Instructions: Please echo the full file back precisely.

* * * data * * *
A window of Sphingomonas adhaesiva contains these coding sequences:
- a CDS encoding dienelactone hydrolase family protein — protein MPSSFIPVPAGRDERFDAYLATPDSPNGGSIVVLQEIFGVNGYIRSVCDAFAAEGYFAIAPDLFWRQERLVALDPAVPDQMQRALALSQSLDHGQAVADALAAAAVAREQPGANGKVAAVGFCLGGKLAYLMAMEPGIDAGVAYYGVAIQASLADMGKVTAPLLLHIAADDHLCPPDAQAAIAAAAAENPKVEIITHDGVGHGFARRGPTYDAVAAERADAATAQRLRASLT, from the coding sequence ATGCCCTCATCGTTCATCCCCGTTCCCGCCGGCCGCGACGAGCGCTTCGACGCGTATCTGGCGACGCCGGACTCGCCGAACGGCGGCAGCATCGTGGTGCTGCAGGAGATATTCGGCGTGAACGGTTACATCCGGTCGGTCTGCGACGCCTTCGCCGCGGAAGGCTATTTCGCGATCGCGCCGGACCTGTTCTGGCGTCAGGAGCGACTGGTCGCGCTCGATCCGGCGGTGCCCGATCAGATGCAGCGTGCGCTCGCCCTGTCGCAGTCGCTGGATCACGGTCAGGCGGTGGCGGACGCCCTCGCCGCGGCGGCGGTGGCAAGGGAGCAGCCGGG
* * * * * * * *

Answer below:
A window of Sphingomonas adhaesiva contains these coding sequences:
- a CDS encoding dienelactone hydrolase family protein — protein MPSSFIPVPAGRDERFDAYLATPDSPNGGSIVVLQEIFGVNGYIRSVCDAFAAEGYFAIAPDLFWRQERLVALDPAVPDQMQRALALSQSLDHGQAVADALAAAAVAREQPGANGKVAAVGFCLGGKLAYLMAMEPGIDAGVAYYGVAIQASLADMGKVTAPLLLHIAADDHLCPPDAQAAIAAAAAENPKVEIITHDGVGHGFARRGPTYDAVAAERADAATAQRLRASLT, from the coding sequence ATGCCCTCATCGTTCATCCCCGTTCCCGCCGGCCGCGACGAGCGCTTCGACGCGTATCTGGCGACGCCGGACTCGCCGAACGGCGGCAGCATCGTGGTGCTGCAGGAGATATTCGGCGTGAACGGTTACATCCGGTCGGTCTGCGACGCCTTCGCCGCGGAAGGCTATTTCGCGATCGCGCCGGACCTGTTCTGGCGTCAGGAGCGACTGGTCGCGCTCGATCCGGCGGTGCCCGATCAGATGCAGCGTGCGCTCGCCCTGTCGCAGTCGCTGGATCACGGTCAGGCGGTGGCGGACGCCCTCGCCGCGGCGGCGGTGGCAAGGGAGCAGCCGGG